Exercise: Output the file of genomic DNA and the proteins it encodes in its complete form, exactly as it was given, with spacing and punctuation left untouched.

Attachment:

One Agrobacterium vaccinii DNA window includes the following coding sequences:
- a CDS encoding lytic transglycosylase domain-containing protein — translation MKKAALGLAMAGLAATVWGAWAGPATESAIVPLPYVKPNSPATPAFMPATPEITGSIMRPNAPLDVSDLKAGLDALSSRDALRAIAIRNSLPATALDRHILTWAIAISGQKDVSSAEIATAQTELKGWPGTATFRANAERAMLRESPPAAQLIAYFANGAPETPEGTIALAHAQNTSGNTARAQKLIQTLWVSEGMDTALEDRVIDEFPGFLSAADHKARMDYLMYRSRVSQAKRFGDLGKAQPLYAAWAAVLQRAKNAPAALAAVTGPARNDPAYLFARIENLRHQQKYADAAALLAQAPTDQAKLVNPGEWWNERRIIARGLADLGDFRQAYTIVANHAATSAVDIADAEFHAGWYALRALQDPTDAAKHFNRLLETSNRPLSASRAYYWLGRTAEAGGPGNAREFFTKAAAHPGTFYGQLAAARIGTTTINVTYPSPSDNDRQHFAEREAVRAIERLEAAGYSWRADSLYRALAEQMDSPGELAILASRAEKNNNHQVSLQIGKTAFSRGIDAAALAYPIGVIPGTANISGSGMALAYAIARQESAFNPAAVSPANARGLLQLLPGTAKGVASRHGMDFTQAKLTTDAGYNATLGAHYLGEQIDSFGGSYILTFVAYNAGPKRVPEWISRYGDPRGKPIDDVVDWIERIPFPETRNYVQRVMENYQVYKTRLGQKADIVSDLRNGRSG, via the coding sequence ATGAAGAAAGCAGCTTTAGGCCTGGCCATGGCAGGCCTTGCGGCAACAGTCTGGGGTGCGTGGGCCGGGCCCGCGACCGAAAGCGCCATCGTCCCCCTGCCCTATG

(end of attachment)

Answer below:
One Agrobacterium vaccinii DNA window includes the following coding sequences:
- a CDS encoding lytic transglycosylase domain-containing protein — translation MKKAALGLAMAGLAATVWGAWAGPATESAIVPLPYVKPNSPATPAFMPATPEITGSIMRPNAPLDVSDLKAGLDALSSRDALRAIAIRNSLPATALDRHILTWAIAISGQKDVSSAEIATAQTELKGWPGTATFRANAERAMLRESPPAAQLIAYFANGAPETPEGTIALAHAQNTSGNTARAQKLIQTLWVSEGMDTALEDRVIDEFPGFLSAADHKARMDYLMYRSRVSQAKRFGDLGKAQPLYAAWAAVLQRAKNAPAALAAVTGPARNDPAYLFARIENLRHQQKYADAAALLAQAPTDQAKLVNPGEWWNERRIIARGLADLGDFRQAYTIVANHAATSAVDIADAEFHAGWYALRALQDPTDAAKHFNRLLETSNRPLSASRAYYWLGRTAEAGGPGNAREFFTKAAAHPGTFYGQLAAARIGTTTINVTYPSPSDNDRQHFAEREAVRAIERLEAAGYSWRADSLYRALAEQMDSPGELAILASRAEKNNNHQVSLQIGKTAFSRGIDAAALAYPIGVIPGTANISGSGMALAYAIARQESAFNPAAVSPANARGLLQLLPGTAKGVASRHGMDFTQAKLTTDAGYNATLGAHYLGEQIDSFGGSYILTFVAYNAGPKRVPEWISRYGDPRGKPIDDVVDWIERIPFPETRNYVQRVMENYQVYKTRLGQKADIVSDLRNGRSG, via the coding sequence ATGAAGAAAGCAGCTTTAGGCCTGGCCATGGCAGGCCTTGCGGCAACAGTCTGGGGTGCGTGGGCCGGGCCCGCGACCGAAAGCGCCATCGTCCCCCTGCCCTATG